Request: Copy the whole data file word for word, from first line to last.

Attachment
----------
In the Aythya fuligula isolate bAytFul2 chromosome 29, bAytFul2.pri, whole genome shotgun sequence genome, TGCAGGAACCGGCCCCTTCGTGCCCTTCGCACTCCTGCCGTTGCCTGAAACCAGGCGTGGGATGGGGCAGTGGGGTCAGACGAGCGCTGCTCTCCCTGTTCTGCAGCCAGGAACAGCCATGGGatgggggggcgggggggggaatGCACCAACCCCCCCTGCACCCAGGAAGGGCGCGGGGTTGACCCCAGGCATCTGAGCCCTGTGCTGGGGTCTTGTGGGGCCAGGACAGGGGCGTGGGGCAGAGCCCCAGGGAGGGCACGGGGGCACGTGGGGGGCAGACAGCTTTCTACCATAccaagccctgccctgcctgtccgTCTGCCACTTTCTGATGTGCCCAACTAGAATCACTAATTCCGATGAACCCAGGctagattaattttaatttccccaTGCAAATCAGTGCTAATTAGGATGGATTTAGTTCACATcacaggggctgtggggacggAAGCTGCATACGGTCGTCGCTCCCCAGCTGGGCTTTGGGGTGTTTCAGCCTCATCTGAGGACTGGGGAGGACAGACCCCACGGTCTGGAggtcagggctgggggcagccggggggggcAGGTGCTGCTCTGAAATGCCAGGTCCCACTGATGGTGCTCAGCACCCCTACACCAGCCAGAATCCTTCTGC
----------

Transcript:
In the Aythya fuligula isolate bAytFul2 chromosome 29, bAytFul2.pri, whole genome shotgun sequence genome, TGCAGGAACCGGCCCCTTCGTGCCCTTCGCACTCCTGCCGTTGCCTGAAACCAGGCGTGGGATGGGGCAGTGGGGTCAGACGAGCGCTGCTCTCCCTGTTCTGCAGCCAGGAACAGCCATGGGatgggggggcgggggggggaatGCACCAACCCCCCCTGCACCCAGGAAGGGCGCGGGGTTGACCCCAGGCATCTGAGCCCTGTGCTGGGGTCTTGTGGGGCCAGGACAGGGGCGTGGGGCAGAGCCCCAGGGAGGGCACGGGGGCACGTGGGGGGCAGACAGCTTTCTACCATAccaagccctgccctgcctgtccgTCTGCCACTTTCTGATGTGCCCAACTAGAATCACTAATTCCGATGAACCCAGGctagattaattttaatttccccaTGCAAATCAGTGCTAATTAGGATGGATTTAGTTCACATcacaggggctgtggggacggAAGCTGCATACGGTCGTCGCTCCCCAGCTGGGCTTTGGGGTGTTTCAGCCTCATCTGAGGACTGGGGAGGACAGACCCCACGGTCTGGAggtcagggctgggggcagccggggggggcAGGTGCTGCTCTGAAATGCCAGGTCCCACTGATGGTGCTCAGCACCCCTACACCAGCCAGAATCCTTCTGC